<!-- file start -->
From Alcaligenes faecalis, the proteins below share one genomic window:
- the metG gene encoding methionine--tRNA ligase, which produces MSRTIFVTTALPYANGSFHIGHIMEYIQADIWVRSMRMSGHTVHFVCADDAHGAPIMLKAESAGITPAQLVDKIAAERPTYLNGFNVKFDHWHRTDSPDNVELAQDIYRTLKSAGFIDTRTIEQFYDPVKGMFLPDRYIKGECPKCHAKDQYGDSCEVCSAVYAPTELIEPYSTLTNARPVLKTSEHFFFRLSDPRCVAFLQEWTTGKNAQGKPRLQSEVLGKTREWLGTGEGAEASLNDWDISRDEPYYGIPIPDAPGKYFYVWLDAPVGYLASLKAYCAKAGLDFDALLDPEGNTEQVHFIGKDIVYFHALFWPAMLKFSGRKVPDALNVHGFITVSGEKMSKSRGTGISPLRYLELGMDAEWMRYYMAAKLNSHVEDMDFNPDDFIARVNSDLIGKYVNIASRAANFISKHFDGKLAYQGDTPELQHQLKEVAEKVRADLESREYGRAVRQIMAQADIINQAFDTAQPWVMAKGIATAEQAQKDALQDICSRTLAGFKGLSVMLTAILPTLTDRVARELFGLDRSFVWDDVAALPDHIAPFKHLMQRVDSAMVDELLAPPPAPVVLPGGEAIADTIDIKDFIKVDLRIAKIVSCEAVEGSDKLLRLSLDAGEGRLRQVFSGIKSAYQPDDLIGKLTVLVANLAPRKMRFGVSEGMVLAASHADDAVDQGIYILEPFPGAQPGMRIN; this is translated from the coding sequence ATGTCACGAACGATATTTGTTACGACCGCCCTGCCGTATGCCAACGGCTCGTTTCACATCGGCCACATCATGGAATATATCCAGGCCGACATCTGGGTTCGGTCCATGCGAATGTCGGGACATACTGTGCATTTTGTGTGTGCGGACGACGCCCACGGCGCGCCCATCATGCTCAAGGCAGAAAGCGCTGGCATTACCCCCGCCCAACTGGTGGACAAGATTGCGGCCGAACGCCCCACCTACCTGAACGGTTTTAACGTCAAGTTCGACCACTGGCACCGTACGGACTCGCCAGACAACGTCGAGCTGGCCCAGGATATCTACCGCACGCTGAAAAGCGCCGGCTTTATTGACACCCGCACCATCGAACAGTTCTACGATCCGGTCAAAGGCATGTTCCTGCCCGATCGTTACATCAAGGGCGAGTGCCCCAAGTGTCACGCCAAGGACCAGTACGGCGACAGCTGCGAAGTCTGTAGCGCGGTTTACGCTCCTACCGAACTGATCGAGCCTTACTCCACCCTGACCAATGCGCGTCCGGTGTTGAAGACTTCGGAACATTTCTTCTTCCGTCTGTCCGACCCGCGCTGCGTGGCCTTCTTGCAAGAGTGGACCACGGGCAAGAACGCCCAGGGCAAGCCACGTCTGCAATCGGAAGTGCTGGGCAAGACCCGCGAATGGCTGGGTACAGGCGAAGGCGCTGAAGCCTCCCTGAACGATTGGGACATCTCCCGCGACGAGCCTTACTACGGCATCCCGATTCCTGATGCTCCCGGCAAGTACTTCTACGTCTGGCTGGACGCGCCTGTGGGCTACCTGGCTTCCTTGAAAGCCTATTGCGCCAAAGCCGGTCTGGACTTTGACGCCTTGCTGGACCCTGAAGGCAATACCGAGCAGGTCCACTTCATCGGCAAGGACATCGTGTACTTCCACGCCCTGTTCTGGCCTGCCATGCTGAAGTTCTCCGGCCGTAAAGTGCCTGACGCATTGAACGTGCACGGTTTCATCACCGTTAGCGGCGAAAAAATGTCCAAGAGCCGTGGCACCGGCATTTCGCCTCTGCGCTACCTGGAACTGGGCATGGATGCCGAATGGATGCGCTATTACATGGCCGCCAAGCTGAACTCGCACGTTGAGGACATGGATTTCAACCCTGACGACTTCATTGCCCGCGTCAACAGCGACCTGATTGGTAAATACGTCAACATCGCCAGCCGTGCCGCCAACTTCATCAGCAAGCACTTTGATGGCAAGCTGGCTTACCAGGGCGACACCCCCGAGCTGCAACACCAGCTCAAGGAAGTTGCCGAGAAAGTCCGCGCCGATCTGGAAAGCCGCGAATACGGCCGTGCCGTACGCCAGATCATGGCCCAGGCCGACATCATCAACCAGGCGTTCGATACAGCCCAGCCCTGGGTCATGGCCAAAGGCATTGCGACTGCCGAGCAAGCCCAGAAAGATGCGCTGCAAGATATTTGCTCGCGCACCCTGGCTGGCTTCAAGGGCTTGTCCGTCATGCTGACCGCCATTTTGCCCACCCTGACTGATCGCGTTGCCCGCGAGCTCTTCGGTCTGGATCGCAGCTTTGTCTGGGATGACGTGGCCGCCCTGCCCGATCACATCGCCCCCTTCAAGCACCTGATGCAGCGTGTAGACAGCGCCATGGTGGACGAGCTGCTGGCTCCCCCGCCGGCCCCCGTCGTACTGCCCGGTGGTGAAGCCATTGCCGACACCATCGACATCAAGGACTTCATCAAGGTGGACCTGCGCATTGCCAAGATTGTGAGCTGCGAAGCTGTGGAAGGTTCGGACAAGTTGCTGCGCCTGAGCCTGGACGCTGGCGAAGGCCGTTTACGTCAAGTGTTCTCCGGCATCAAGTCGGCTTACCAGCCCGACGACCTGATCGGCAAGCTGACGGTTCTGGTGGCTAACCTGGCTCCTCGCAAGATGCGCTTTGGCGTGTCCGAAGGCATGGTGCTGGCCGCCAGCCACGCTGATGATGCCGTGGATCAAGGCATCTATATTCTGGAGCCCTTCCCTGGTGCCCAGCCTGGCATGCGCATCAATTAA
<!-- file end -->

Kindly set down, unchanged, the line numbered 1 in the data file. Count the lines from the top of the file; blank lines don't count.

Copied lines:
From Alcaligenes faecalis, the proteins below share one genomic window: